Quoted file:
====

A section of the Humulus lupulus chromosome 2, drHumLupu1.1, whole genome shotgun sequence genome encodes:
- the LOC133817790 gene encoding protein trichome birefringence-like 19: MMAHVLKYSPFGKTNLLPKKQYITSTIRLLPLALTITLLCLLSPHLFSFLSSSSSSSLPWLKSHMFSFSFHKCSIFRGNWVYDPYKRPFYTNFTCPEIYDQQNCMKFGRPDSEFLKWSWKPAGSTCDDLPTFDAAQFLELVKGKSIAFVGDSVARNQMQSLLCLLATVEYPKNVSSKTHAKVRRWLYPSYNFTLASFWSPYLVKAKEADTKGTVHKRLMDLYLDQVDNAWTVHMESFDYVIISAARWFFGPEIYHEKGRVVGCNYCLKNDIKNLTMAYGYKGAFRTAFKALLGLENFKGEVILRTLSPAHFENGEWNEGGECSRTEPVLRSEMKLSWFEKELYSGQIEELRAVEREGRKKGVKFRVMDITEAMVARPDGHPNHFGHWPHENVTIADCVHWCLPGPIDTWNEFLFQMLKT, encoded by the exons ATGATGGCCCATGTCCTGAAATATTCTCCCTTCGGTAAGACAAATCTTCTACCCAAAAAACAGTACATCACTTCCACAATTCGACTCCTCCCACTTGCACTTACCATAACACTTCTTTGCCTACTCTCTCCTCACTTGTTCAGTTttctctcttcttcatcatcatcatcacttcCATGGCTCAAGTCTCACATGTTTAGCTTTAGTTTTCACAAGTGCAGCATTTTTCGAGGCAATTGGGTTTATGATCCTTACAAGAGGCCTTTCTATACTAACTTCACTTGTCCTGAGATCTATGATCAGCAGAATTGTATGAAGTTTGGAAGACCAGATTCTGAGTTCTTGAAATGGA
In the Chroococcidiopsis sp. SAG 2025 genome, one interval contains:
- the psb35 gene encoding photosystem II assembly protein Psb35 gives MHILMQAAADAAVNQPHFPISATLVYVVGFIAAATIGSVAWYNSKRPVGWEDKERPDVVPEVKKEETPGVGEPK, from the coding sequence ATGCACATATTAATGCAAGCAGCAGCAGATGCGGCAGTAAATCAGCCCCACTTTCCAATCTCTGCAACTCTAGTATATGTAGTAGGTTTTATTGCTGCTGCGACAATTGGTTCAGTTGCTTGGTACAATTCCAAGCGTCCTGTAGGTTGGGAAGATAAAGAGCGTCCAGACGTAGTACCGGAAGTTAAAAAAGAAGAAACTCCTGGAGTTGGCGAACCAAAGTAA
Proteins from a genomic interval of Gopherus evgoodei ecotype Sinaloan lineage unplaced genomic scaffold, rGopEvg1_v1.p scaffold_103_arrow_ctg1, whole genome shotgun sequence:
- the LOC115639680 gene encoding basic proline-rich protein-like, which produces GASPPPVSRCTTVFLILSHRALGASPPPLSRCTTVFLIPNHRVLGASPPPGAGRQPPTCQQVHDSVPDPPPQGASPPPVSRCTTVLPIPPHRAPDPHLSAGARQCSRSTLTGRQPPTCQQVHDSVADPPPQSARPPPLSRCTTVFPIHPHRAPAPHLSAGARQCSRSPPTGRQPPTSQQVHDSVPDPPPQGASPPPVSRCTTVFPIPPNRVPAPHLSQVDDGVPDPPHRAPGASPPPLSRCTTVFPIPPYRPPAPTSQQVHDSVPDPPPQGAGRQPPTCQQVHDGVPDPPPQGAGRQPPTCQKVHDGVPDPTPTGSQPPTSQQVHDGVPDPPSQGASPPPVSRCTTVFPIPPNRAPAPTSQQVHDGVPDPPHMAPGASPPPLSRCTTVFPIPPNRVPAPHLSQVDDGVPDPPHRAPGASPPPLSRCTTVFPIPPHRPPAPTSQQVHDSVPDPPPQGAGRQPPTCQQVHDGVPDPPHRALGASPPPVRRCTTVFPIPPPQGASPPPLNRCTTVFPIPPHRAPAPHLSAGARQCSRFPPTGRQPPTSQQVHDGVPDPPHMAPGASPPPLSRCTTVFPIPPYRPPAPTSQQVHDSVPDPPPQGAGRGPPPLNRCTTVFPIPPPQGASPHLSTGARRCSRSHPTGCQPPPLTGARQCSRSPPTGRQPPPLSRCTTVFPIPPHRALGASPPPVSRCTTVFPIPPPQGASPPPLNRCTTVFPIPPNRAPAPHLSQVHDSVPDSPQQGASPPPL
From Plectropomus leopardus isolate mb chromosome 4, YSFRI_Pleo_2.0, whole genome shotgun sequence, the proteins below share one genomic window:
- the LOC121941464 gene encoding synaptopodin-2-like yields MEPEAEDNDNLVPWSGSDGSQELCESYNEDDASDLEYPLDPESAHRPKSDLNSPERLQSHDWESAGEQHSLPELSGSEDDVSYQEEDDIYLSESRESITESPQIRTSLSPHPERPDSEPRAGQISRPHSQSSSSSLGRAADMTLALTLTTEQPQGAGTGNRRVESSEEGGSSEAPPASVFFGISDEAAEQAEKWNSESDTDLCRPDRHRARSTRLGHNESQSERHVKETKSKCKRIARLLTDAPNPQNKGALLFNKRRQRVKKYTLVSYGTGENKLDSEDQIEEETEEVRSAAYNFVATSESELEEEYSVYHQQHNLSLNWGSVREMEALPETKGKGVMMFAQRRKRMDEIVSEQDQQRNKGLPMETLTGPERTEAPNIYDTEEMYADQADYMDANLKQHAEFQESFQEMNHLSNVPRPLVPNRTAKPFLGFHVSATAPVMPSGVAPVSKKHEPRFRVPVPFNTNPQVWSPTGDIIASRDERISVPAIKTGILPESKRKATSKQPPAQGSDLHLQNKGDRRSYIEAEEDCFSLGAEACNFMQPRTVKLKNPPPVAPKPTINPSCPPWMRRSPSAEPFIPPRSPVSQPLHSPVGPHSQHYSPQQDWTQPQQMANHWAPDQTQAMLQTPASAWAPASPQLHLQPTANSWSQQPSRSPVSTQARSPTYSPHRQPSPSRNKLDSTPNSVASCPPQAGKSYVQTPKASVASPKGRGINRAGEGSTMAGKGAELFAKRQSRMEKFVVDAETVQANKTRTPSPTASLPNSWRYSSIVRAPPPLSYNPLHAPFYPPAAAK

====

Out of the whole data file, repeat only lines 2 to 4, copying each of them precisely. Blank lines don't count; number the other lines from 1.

- the LOC133817790 gene encoding protein trichome birefringence-like 19: MMAHVLKYSPFGKTNLLPKKQYITSTIRLLPLALTITLLCLLSPHLFSFLSSSSSSSLPWLKSHMFSFSFHKCSIFRGNWVYDPYKRPFYTNFTCPEIYDQQNCMKFGRPDSEFLKWSWKPAGSTCDDLPTFDAAQFLELVKGKSIAFVGDSVARNQMQSLLCLLATVEYPKNVSSKTHAKVRRWLYPSYNFTLASFWSPYLVKAKEADTKGTVHKRLMDLYLDQVDNAWTVHMESFDYVIISAARWFFGPEIYHEKGRVVGCNYCLKNDIKNLTMAYGYKGAFRTAFKALLGLENFKGEVILRTLSPAHFENGEWNEGGECSRTEPVLRSEMKLSWFEKELYSGQIEELRAVEREGRKKGVKFRVMDITEAMVARPDGHPNHFGHWPHENVTIADCVHWCLPGPIDTWNEFLFQMLKT, encoded by the exons ATGATGGCCCATGTCCTGAAATATTCTCCCTTCGGTAAGACAAATCTTCTACCCAAAAAACAGTACATCACTTCCACAATTCGACTCCTCCCACTTGCACTTACCATAACACTTCTTTGCCTACTCTCTCCTCACTTGTTCAGTTttctctcttcttcatcatcatcatcacttcCATGGCTCAAGTCTCACATGTTTAGCTTTAGTTTTCACAAGTGCAGCATTTTTCGAGGCAATTGGGTTTATGATCCTTACAAGAGGCCTTTCTATACTAACTTCACTTGTCCTGAGATCTATGATCAGCAGAATTGTATGAAGTTTGGAAGACCAGATTCTGAGTTCTTGAAATGGA
In the Chroococcidiopsis sp. SAG 2025 genome, one interval contains:
- the psb35 gene encoding photosystem II assembly protein Psb35 gives MHILMQAAADAAVNQPHFPISATLVYVVGFIAAATIGSVAWYNSKRPVGWEDKERPDVVPEVKKEETPGVGEPK, from the coding sequence ATGCACATATTAATGCAAGCAGCAGCAGATGCGGCAGTAAATCAGCCCCACTTTCCAATCTCTGCAACTCTAGTATATGTAGTAGGTTTTATTGCTGCTGCGACAATTGGTTCAGTTGCTTGGTACAATTCCAAGCGTCCTGTAGGTTGGGAAGATAAAGAGCGTCCAGACGTAGTACCGGAAGTTAAAAAAGAAGAAACTCCTGGAGTTGGCGAACCAAAGTAA